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  2. I have read the Krishnavatara series by C.Rajagopalachari that has 8 parts and thus is a condensed form of the Mahabharata. I agree with you about Mahabharata being so relevant today as there are no just black or white characters. It is them but also every shade in between. Karna's life and character always brings tears to my eyes.
    Lovely review, Sumitra..will read this book when I get a chance.

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    1. Hi Uma, thanks I'm glad you liked the review. Yes, Karna's story is sad and beautiful at the same time. What a complex character! I will try to get my hands on the Krishnavatara series now. Never knew mythology could be so much fun!

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  3. I simply love the way you write Sumitra! Your flow of language is amazing. In fact, after reading through this well written piece, "I felt an incredible sense of peace within me" and I am not exaggerating!

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    1. Hey Sinduja, that's such a wonderful compliment. I'm on cloud 9 now. :) No seriously, thank you for those kind words. They mean a lot.

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  4. Really well written review, sumitra! I would like to read this book too. It's amazing how relevant the epics continue to be in today's world! :)

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    1. Thanks, Sruthi! Do try to get your hands on this book if you can. It's a very nice read. Epics sure are relevant in today's world.

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  5. I like the part about what makes a woman a wife. Very well told and interpreted :)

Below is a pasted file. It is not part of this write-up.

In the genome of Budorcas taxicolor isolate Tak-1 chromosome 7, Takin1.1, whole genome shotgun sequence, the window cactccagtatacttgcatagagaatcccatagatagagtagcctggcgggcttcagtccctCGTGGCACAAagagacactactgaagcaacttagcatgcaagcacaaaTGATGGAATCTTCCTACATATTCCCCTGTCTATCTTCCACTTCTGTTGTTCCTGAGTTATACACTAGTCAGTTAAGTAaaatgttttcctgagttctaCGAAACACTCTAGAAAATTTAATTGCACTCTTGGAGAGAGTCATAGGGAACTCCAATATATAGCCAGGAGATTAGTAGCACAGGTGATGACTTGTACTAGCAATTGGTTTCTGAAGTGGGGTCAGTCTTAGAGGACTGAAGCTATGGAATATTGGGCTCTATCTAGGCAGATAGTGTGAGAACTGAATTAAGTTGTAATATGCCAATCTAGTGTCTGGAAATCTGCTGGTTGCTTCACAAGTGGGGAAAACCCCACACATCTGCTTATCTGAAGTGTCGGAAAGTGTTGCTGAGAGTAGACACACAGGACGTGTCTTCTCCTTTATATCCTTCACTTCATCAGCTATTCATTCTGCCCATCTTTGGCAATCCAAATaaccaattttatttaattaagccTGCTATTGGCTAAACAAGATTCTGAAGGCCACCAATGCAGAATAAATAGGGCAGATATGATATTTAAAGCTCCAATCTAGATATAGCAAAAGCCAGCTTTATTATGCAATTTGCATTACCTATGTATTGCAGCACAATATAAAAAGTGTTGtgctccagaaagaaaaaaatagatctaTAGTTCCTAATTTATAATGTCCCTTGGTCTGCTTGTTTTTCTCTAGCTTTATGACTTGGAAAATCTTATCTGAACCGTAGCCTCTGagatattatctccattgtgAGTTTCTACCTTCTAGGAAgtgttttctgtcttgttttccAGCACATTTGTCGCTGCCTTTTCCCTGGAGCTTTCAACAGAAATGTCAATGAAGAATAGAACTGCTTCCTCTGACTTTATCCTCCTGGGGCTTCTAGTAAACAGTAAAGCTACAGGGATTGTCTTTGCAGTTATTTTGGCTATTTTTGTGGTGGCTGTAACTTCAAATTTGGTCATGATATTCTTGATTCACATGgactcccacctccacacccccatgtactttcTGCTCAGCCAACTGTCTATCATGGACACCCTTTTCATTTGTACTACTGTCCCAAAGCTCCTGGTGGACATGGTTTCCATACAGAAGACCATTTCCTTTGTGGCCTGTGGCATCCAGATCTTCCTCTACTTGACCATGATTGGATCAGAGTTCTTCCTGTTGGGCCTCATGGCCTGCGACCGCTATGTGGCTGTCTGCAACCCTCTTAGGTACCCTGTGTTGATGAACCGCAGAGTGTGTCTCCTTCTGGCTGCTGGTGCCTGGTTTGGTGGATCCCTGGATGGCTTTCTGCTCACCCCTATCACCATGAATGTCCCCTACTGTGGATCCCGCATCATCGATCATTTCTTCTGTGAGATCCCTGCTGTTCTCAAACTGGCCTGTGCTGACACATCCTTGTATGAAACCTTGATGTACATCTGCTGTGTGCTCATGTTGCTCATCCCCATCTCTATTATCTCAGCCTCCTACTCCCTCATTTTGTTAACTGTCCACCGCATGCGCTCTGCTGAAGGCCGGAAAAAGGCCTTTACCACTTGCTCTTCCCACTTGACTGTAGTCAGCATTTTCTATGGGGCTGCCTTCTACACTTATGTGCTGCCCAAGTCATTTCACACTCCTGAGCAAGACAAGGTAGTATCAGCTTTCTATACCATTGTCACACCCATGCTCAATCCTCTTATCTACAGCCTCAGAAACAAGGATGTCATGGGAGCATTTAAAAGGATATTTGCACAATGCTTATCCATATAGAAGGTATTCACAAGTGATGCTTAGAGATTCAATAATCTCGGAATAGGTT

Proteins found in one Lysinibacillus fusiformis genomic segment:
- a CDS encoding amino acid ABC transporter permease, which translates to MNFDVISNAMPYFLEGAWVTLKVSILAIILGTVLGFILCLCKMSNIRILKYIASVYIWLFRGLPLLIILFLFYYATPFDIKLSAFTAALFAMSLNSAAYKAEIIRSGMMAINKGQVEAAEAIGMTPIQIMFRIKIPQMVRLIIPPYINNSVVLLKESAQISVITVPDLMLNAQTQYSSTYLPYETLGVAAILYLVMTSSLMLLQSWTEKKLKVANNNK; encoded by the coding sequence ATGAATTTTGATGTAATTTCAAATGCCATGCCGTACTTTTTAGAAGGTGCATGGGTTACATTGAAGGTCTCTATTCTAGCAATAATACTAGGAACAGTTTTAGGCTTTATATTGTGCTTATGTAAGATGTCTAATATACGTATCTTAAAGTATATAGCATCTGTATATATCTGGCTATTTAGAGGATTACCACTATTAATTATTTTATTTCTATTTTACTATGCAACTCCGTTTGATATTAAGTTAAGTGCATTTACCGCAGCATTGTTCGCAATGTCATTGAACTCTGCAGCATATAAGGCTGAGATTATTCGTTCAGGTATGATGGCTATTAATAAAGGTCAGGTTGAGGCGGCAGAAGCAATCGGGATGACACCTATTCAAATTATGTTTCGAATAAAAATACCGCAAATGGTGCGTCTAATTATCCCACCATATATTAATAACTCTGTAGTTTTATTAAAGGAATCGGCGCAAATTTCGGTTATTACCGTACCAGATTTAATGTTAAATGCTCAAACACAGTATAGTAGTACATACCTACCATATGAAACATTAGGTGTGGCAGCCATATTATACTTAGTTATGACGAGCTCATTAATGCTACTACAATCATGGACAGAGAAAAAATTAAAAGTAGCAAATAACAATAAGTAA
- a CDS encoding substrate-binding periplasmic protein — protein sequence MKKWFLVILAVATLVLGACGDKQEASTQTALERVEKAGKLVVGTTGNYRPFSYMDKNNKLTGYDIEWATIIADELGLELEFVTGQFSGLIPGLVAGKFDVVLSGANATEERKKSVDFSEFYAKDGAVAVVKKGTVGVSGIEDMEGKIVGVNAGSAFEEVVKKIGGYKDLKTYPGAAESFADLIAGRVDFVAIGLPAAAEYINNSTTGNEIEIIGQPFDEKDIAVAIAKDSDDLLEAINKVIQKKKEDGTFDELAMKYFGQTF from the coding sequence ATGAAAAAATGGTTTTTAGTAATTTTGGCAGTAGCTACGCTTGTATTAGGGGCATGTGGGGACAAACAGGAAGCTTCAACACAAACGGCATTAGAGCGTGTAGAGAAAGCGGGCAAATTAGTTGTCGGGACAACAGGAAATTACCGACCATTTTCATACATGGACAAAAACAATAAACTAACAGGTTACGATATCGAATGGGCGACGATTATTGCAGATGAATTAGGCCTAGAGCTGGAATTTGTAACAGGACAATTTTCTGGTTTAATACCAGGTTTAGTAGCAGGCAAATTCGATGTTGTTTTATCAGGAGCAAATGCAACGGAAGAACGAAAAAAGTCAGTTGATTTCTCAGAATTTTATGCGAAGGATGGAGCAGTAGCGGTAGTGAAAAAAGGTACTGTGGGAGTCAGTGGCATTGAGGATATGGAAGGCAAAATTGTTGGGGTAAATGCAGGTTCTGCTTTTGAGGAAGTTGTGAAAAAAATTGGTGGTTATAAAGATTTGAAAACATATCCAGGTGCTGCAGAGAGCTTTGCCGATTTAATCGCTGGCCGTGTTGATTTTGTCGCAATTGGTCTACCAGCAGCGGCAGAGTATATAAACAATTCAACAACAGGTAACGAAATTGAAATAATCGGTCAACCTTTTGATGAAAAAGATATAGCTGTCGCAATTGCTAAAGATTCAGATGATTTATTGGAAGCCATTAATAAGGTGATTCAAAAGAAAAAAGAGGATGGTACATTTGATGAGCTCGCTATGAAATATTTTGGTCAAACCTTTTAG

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    1. Ya Kalpana, I really liked that part too. It got me thinking about my role as a wife, got me questioning a few things as well.

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  6. Sumitra:

    I love the kind of thought you put when you write down anything on your blog.
    All the Mahabharat I know is also in bits and pieces :( I know Ramayan fairly well though :)

    Your post makes me want to read this book. And I will definitely watch out for it !

    Thanks for sharing this. really really enjoyed reading this ! :)

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    1. @kismitoffebar: Thank you so much! Your words mean a lot to me. :) Do try and read the book when you get some time.

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  7. A very well written review Sumitra. :)
    Have added this to my list as well!

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    1. Thank you, Piya! Hope you enjoy the book too.

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  8. Will have to get the book to see if it un-putdownable..but for the time being, I would say your writing is un-distractable.

    Superb piece of work!

    -Visha

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    1. Hey Visha. Thanks so much! Your words have put me on could 9 :D

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  9. I got to read this one for sure .. I am fascinated with mythology for sure, looks to be a goood boook :) thank you for sharing

    Bikram's

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    1. Please do read it, Bikram. I'm sure you will like it. :)

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  10. I so wanted to get this book when I was there. A very well written review. Have always been interested in mythology. Do also try and read the Palace of Illusions by Chitra Divakaruni; another telling tale on Draupadi's take of the epic.

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    1. Hey, Arch! Thanks. Isn't there a place you can get it at Singapore? Added the Palace of Illusions to my 'to-read' list. I'm on my way to becoming mythology-obsessed. :D